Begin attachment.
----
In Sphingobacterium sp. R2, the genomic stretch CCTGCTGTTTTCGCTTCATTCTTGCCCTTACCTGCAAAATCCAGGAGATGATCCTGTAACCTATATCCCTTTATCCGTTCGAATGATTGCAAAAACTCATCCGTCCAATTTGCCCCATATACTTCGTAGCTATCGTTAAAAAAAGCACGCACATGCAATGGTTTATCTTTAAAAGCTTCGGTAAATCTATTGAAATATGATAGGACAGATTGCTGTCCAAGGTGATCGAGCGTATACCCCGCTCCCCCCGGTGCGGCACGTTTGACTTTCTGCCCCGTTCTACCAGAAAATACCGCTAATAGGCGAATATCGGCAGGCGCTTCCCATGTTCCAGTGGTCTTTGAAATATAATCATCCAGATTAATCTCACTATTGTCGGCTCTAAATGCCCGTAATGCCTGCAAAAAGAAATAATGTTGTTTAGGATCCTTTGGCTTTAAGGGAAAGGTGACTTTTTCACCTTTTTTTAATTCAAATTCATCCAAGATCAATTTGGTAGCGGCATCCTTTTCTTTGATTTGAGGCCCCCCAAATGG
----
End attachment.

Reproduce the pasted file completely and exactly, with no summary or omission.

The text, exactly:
In Sphingobacterium sp. R2, the genomic stretch CCTGCTGTTTTCGCTTCATTCTTGCCCTTACCTGCAAAATCCAGGAGATGATCCTGTAACCTATATCCCTTTATCCGTTCGAATGATTGCAAAAACTCATCCGTCCAATTTGCCCCATATACTTCGTAGCTATCGTTAAAAAAAGCACGCACATGCAATGGTTTATCTTTAAAAGCTTCGGTAAATCTATTGAAATATGATAGGACAGATTGCTGTCCAAGGTGATCGAGCGTATACCCCGCTCCCCCCGGTGCGGCACGTTTGACTTTCTGCCCCGTTCTACCAGAAAATACCGCTAATAGGCGAATATCGGCAGGCGCTTCCCATGTTCCAGTGGTCTTTGAAATATAATCATCCAGATTAATCTCACTATTGTCGGCTCTAAATGCCCGTAATGCCTGCAAAAAGAAATAATGTTGTTTAGGATCCTTTGGCTTTAAGGGAAAGGTGACTTTTTCACCTTTTTTTAATTCAAATTCATCCAAGATCAATTTGGTAGCGGCATCCTTTTCTTTGATTTGAGGCCCCCCAAATGG